When All You Have Is a Hammer...

Australia has some of the biggest natural gas reserves in the world, so when looking around for something to juice the post-C19 economy, what better solution than to push gas as the best option, despite the fact that it’s not a climate friendly as people think.

Both Woodside and Santos have resisted the push, and argued that gas is a “clean” fuel and part of the climate solution. Like Taylor, they claim Australian gas exports are an environmental good as they reduce coal in Asia. Neither the government nor industry have provided evidence to back this up, and officials have acknowledged the competition in Japan – still Australia’s biggest gas market – is increasingly with zero emissions nuclear and renewable generation.

Andrew Grant, head of oil, gas and mining with London-based financial thinktank Carbon Tracker, says the global view of gas has flipped from it being seen as a cleaner fuel than coal, to it being the second-least desirable source of electricity.

Apparently it’s the future, though that’s not supported by any evidence - it’s just a useful way of trying to force fracking upon the states against their populations’ will.

Local Insects

A grasshopper on my garden fence.

That dot above they second set of legs is its tympanum - basically its ear.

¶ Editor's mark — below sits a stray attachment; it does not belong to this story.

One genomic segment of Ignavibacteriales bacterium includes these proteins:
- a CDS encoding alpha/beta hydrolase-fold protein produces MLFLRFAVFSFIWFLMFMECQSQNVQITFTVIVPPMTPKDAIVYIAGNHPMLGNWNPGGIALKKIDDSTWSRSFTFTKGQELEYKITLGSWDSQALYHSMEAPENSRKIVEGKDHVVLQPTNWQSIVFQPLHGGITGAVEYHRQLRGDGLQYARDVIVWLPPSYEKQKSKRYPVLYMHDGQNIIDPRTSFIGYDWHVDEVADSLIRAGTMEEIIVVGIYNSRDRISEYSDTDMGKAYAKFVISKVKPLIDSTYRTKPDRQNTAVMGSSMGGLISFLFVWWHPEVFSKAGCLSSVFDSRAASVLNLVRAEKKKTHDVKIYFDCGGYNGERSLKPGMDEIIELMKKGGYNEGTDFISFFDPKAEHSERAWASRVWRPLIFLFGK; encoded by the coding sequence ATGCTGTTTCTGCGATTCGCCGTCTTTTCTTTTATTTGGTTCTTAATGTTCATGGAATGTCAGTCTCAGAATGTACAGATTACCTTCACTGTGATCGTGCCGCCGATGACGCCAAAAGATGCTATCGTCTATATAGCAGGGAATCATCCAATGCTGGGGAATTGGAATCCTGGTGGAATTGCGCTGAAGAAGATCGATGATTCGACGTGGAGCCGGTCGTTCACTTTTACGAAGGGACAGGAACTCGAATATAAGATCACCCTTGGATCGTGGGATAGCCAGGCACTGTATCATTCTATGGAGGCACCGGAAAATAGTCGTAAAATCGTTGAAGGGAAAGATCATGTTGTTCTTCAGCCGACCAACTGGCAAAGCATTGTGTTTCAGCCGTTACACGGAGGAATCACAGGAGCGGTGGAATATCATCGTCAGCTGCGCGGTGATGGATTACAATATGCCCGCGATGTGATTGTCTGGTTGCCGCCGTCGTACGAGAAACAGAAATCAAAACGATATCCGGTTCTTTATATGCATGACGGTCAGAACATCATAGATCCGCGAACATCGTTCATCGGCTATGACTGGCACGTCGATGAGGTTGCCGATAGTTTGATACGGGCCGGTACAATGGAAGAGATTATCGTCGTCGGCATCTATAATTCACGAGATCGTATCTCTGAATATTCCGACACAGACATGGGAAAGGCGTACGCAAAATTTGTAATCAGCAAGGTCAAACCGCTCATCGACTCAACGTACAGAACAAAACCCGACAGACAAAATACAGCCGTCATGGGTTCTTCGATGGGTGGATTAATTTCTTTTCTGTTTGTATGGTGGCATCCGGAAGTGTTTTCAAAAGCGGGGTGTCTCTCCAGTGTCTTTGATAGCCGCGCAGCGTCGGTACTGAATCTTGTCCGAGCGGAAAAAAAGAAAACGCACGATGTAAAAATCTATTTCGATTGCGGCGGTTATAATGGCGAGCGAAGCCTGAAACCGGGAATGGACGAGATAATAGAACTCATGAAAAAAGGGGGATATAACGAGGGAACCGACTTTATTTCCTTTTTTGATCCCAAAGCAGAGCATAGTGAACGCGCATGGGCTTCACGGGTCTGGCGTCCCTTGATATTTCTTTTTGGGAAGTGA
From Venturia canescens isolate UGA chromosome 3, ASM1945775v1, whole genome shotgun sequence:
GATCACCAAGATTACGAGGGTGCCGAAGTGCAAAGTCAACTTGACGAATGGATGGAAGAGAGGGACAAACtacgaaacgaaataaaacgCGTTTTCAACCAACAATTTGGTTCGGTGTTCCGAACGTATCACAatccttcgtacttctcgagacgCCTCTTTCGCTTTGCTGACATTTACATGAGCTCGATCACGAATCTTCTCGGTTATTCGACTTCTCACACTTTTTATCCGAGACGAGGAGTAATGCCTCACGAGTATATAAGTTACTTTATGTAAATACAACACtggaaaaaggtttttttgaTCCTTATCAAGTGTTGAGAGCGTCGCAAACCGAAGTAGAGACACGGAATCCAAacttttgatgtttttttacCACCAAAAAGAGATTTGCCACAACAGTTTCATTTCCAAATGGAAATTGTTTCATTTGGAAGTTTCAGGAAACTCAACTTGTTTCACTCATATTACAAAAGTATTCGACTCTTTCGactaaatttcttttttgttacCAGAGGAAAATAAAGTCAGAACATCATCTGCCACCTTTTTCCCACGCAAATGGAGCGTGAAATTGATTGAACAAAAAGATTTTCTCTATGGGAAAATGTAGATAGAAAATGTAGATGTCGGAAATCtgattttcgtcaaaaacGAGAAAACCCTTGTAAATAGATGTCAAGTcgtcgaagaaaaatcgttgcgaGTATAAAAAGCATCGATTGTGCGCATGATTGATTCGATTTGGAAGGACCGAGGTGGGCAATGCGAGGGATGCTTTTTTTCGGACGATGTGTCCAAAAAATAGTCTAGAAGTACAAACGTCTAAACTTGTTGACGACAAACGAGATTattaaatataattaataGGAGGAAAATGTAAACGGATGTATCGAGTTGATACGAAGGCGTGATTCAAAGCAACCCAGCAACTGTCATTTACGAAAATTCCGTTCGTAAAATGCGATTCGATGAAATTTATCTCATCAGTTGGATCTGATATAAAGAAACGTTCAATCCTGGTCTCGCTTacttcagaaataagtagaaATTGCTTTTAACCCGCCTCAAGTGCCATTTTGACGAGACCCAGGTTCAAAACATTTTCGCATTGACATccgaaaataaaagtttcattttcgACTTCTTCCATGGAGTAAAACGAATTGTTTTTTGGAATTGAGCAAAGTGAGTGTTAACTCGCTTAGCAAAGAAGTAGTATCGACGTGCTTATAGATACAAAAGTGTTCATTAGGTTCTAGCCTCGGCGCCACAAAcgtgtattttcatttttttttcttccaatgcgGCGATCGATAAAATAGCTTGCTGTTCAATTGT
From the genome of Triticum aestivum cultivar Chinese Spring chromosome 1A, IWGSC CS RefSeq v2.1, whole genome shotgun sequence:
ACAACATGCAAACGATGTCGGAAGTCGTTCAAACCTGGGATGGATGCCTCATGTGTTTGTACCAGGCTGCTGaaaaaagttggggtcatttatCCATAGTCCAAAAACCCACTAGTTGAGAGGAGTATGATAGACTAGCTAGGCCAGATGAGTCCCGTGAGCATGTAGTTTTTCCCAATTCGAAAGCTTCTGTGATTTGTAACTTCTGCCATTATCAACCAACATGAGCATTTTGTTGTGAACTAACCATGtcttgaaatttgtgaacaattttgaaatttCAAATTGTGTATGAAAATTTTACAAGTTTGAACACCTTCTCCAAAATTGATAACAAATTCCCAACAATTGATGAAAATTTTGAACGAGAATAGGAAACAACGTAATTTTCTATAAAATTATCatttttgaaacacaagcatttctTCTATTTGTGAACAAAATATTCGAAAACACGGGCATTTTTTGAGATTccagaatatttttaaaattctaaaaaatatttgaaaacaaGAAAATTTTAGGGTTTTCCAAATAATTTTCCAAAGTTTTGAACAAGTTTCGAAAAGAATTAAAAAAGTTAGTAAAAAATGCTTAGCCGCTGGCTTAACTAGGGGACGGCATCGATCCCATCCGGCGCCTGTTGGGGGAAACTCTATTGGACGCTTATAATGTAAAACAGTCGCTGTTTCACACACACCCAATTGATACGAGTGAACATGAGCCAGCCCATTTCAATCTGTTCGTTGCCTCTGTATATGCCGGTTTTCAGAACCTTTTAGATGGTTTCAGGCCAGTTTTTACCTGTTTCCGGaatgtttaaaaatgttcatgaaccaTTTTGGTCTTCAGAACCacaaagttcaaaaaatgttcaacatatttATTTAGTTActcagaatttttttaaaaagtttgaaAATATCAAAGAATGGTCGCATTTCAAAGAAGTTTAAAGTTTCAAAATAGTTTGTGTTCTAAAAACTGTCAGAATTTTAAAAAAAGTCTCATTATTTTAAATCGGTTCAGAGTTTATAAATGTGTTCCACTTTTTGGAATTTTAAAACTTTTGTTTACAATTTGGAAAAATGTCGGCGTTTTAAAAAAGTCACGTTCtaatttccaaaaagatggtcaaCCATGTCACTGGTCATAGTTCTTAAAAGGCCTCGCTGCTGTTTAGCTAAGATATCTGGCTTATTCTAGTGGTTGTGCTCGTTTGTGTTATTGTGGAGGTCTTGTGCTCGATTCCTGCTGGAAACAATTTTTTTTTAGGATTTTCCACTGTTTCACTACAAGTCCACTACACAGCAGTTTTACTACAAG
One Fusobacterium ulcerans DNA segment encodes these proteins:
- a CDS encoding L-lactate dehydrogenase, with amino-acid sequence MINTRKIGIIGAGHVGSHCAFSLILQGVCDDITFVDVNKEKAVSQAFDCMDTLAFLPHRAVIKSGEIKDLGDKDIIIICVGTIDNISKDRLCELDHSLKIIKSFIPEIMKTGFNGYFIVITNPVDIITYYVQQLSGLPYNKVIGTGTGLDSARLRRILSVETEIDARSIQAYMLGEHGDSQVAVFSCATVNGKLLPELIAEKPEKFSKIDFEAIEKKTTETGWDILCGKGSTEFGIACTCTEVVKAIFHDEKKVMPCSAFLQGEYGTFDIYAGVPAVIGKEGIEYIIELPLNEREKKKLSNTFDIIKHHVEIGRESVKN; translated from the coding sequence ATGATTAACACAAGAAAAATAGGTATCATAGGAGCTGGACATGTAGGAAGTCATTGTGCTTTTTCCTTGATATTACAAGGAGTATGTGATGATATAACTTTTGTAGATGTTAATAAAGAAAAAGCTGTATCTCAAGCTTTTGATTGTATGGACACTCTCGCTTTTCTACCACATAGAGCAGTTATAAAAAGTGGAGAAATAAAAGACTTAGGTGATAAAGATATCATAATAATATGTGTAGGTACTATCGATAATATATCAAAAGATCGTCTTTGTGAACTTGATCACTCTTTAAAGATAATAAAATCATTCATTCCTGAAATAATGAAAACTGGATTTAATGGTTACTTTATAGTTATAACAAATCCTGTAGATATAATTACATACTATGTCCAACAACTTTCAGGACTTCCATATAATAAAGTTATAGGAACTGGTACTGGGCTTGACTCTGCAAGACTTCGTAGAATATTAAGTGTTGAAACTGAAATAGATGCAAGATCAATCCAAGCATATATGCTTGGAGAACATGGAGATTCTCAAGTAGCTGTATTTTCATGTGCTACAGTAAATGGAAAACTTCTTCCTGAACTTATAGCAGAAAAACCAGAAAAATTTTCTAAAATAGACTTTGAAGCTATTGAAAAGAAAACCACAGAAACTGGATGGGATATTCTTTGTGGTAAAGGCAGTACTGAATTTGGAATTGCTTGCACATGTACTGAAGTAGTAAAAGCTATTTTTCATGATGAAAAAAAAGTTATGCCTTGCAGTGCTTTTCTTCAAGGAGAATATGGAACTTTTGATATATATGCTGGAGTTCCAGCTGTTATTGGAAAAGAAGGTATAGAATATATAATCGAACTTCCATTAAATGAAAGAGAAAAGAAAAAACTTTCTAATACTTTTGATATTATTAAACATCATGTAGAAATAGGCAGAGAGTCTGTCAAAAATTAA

Grasshopper

Local Insects

A Hibiscus Harlequin Bug apparently. Landed on my finger at Wilsons Outlook Reserve last weekend.

Hibiscus Harlequin Bug

Notes, May 1st

Mutation Tracking

Interesting article from the New York Times on tracking the spread of C19 by looking at genetic mutations in samples from various places.

That combination of old and new mutations suggested that the student did not acquire the coronavirus from someone who had recently arrived from another country. Instead, the coronavirus was probably circulating undetected in the Seattle area for about five weeks, since mid-January.

Since then, viruses with a genetic link to the Washington cluster have now appeared in at least 14 states and several countries around the world, as well as nine cases on the Grand Princess cruise ship.

Mobile Positioning

With various countries rolling out apps to assist with contact tracing, here’s a look at the various ways to determine position from a mobile phone and why Bluetooth makes the most sense for those apps.

This tells you not much – if anything at all about absolute location, but it does tell you about proximity with high confidence and decent precision and isn’t as creepy as RRLPing the planet. That sounds like what we’re after and there’s a good reason the Singaporean health ministry, NHSX, the Apple/Google joint project, and a bunch of others have converged on solutions that use BLE plus public-key cryptography. It does have some problems – notably, as Ross Anderson points out, it’s still radio and it doesn’t care if you were on opposite sides of double glazing, and there are complicated platform restrictions in Apple iOS to stop you being creepy and weird with it.

Humanity

Finally, Tim Harford has a nice reminder that despite all the stories of bad behaviour, the vast majority of people are actually well-behaved in a crisis

…a mere 3 per cent of shoppers had bought “extraordinary amounts” of pasta. Most of us were merely adjusting our habits to life spent away from restaurants, sandwich bars and offices with their own loo paper. We all went shopping a bit more often, and when we did, spent a little more. No cause for collective shame, but it was enough to strain supermarket supply chains.